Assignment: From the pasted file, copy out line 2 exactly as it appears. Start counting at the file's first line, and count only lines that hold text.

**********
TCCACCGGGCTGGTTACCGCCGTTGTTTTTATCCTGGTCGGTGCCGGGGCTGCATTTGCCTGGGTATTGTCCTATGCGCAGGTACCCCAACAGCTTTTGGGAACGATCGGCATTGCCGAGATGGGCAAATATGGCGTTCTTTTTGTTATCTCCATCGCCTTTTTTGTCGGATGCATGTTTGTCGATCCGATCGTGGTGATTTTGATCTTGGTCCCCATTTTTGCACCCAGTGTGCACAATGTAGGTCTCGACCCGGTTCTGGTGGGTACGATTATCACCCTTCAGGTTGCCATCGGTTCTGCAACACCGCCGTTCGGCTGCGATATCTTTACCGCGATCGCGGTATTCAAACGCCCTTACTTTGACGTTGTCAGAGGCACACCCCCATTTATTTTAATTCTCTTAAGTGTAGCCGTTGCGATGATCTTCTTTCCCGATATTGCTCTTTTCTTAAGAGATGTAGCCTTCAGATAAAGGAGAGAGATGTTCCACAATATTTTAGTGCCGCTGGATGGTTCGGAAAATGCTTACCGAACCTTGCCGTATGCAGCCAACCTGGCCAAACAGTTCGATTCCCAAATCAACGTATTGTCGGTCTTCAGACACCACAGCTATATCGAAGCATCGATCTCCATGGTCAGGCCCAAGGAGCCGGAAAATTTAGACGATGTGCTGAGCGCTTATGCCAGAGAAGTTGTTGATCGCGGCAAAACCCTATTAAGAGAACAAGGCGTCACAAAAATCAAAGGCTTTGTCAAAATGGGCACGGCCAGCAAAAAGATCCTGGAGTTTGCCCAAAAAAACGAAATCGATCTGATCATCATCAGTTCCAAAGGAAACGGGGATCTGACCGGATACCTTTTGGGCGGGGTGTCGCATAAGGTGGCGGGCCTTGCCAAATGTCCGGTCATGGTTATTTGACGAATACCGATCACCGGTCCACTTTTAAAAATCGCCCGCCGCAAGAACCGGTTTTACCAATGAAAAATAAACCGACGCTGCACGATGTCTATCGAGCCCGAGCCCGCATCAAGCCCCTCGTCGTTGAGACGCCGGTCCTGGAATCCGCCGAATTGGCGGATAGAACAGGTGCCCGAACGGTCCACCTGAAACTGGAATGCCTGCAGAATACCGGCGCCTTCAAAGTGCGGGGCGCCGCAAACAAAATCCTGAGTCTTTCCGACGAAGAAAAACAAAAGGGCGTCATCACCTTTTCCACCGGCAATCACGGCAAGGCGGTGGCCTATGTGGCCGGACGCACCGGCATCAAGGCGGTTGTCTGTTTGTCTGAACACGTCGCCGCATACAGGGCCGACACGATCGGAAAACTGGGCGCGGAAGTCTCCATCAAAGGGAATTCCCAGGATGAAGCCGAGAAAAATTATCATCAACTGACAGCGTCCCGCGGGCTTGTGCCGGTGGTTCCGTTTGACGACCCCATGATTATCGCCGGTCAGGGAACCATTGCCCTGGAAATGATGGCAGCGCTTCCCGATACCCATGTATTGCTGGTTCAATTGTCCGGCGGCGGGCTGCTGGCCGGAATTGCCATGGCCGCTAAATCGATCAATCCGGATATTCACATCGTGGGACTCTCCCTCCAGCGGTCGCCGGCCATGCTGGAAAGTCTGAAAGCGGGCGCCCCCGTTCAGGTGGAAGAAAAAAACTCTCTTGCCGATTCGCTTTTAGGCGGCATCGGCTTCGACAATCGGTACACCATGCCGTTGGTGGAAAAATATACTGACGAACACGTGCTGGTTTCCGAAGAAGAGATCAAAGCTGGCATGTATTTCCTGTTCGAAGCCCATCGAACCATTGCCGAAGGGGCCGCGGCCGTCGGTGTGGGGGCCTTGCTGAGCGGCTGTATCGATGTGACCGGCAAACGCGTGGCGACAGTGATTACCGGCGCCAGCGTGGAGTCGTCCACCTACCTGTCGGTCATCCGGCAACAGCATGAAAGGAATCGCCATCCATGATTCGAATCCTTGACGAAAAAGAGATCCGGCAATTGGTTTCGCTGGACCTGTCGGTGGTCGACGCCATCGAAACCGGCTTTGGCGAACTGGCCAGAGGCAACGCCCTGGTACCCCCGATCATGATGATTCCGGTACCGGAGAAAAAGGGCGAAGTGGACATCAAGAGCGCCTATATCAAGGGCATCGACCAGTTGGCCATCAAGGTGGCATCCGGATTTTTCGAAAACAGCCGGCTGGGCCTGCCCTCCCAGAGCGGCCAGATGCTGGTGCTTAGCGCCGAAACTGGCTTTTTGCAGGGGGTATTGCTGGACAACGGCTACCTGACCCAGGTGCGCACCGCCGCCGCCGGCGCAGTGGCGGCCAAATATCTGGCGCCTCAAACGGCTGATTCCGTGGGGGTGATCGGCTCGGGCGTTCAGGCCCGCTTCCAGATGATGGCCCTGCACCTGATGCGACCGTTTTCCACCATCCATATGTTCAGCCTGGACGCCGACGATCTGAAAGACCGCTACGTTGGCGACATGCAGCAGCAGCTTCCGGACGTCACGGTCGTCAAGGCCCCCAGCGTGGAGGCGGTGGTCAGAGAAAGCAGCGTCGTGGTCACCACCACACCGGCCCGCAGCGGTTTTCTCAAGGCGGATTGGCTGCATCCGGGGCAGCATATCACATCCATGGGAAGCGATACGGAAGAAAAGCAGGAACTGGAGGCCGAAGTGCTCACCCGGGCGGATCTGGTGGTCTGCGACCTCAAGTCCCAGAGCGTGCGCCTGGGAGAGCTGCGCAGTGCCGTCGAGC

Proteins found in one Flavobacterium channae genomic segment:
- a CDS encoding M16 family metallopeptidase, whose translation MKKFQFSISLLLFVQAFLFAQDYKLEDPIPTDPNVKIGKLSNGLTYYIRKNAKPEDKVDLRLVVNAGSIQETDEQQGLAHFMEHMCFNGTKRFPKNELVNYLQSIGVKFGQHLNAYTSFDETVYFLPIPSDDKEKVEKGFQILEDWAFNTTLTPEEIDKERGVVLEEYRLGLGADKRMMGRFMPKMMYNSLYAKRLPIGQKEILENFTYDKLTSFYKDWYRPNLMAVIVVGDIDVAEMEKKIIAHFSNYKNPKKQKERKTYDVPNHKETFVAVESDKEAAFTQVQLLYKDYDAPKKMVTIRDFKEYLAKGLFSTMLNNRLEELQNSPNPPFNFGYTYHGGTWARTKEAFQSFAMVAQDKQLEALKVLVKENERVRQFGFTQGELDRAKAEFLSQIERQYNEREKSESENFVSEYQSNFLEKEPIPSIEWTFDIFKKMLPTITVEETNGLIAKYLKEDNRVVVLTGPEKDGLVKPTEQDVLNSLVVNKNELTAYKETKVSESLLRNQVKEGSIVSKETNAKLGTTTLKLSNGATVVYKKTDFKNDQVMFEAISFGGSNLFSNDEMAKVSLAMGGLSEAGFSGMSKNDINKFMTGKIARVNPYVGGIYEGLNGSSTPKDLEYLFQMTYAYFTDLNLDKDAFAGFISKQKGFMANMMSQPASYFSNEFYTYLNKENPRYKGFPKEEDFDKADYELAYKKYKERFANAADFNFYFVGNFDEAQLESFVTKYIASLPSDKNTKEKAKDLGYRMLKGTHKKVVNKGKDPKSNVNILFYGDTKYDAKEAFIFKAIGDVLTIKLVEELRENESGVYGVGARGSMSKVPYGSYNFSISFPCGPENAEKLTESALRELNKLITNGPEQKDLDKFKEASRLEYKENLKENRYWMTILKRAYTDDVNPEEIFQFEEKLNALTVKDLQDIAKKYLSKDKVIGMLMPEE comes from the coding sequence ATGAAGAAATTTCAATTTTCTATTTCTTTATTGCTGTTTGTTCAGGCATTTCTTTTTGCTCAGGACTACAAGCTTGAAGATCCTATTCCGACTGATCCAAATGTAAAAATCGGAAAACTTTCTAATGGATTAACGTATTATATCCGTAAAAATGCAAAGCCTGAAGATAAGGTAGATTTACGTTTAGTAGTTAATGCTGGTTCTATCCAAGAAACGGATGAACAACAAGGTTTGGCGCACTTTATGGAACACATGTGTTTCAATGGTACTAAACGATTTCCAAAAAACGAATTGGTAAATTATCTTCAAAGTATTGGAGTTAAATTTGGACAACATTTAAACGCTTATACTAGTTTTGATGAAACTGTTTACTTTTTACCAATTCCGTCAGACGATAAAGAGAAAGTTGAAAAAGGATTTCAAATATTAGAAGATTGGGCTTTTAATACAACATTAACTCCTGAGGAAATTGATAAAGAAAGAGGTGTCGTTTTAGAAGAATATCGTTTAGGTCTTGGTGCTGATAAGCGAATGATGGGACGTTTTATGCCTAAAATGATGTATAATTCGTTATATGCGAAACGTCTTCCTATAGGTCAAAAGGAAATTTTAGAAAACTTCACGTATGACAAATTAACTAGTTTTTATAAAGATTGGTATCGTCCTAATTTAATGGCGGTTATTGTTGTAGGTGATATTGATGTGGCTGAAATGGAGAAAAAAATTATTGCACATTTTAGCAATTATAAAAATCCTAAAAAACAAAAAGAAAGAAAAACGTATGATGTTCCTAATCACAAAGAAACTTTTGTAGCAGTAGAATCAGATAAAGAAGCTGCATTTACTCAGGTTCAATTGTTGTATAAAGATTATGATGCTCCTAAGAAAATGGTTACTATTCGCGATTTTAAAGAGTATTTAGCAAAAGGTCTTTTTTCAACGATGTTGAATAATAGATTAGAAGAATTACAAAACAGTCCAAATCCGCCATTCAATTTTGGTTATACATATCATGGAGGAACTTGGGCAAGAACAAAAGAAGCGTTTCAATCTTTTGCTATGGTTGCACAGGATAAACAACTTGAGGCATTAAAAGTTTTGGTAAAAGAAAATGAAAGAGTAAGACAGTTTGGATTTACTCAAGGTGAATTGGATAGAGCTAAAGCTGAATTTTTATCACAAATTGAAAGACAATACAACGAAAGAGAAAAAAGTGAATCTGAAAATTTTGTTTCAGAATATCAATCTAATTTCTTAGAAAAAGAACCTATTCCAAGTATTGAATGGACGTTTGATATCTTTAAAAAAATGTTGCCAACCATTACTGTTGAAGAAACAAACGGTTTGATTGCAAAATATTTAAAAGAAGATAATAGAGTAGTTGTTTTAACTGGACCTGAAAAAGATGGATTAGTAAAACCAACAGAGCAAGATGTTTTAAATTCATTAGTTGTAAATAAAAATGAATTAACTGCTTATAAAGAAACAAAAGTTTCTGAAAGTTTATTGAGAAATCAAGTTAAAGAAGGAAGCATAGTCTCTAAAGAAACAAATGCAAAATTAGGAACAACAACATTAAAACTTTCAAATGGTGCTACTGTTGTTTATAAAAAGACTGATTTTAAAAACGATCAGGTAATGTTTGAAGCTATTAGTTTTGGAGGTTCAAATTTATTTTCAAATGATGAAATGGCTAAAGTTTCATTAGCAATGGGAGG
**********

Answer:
Proteins found in one Flavobacterium channae genomic segment: